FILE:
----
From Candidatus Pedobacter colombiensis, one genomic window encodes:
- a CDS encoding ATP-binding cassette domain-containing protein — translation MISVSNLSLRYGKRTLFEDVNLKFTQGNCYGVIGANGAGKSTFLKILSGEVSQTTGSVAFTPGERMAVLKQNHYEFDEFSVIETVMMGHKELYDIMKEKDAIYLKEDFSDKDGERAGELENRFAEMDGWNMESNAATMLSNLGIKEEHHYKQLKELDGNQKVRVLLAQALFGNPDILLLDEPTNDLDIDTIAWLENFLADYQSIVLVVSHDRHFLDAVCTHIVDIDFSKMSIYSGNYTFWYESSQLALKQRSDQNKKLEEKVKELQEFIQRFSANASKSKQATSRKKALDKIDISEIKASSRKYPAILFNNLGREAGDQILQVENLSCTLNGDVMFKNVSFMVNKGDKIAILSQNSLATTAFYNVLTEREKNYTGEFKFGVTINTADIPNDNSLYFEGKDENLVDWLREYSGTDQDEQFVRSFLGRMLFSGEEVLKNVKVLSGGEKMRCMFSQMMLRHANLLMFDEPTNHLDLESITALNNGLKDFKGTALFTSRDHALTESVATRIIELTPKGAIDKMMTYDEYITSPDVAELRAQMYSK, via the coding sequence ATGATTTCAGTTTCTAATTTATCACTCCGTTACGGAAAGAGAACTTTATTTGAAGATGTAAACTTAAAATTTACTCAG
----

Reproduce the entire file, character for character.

From Candidatus Pedobacter colombiensis, one genomic window encodes:
- a CDS encoding ATP-binding cassette domain-containing protein — translation MISVSNLSLRYGKRTLFEDVNLKFTQGNCYGVIGANGAGKSTFLKILSGEVSQTTGSVAFTPGERMAVLKQNHYEFDEFSVIETVMMGHKELYDIMKEKDAIYLKEDFSDKDGERAGELENRFAEMDGWNMESNAATMLSNLGIKEEHHYKQLKELDGNQKVRVLLAQALFGNPDILLLDEPTNDLDIDTIAWLENFLADYQSIVLVVSHDRHFLDAVCTHIVDIDFSKMSIYSGNYTFWYESSQLALKQRSDQNKKLEEKVKELQEFIQRFSANASKSKQATSRKKALDKIDISEIKASSRKYPAILFNNLGREAGDQILQVENLSCTLNGDVMFKNVSFMVNKGDKIAILSQNSLATTAFYNVLTEREKNYTGEFKFGVTINTADIPNDNSLYFEGKDENLVDWLREYSGTDQDEQFVRSFLGRMLFSGEEVLKNVKVLSGGEKMRCMFSQMMLRHANLLMFDEPTNHLDLESITALNNGLKDFKGTALFTSRDHALTESVATRIIELTPKGAIDKMMTYDEYITSPDVAELRAQMYSK, via the coding sequence ATGATTTCAGTTTCTAATTTATCACTCCGTTACGGAAAGAGAACTTTATTTGAAGATGTAAACTTAAAATTTACTCAG